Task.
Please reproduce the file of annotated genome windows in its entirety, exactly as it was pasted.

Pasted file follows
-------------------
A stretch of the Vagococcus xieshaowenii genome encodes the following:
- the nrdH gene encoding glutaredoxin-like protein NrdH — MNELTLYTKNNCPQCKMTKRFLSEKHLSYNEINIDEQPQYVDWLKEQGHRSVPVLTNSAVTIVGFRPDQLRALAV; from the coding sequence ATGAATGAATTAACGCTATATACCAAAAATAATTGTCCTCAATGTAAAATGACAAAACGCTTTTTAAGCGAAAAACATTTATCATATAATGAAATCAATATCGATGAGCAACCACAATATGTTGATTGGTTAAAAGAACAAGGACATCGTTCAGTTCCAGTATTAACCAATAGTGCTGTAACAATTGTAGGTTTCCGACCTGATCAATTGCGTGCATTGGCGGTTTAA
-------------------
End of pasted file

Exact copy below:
A stretch of the Vagococcus xieshaowenii genome encodes the following:
- the nrdH gene encoding glutaredoxin-like protein NrdH — MNELTLYTKNNCPQCKMTKRFLSEKHLSYNEINIDEQPQYVDWLKEQGHRSVPVLTNSAVTIVGFRPDQLRALAV; from the coding sequence ATGAATGAATTAACGCTATATACCAAAAATAATTGTCCTCAATGTAAAATGACAAAACGCTTTTTAAGCGAAAAACATTTATCATATAATGAAATCAATATCGATGAGCAACCACAATATGTTGATTGGTTAAAAGAACAAGGACATCGTTCAGTTCCAGTATTAACCAATAGTGCTGTAACAATTGTAGGTTTCCGACCTGATCAATTGCGTGCATTGGCGGTTTAA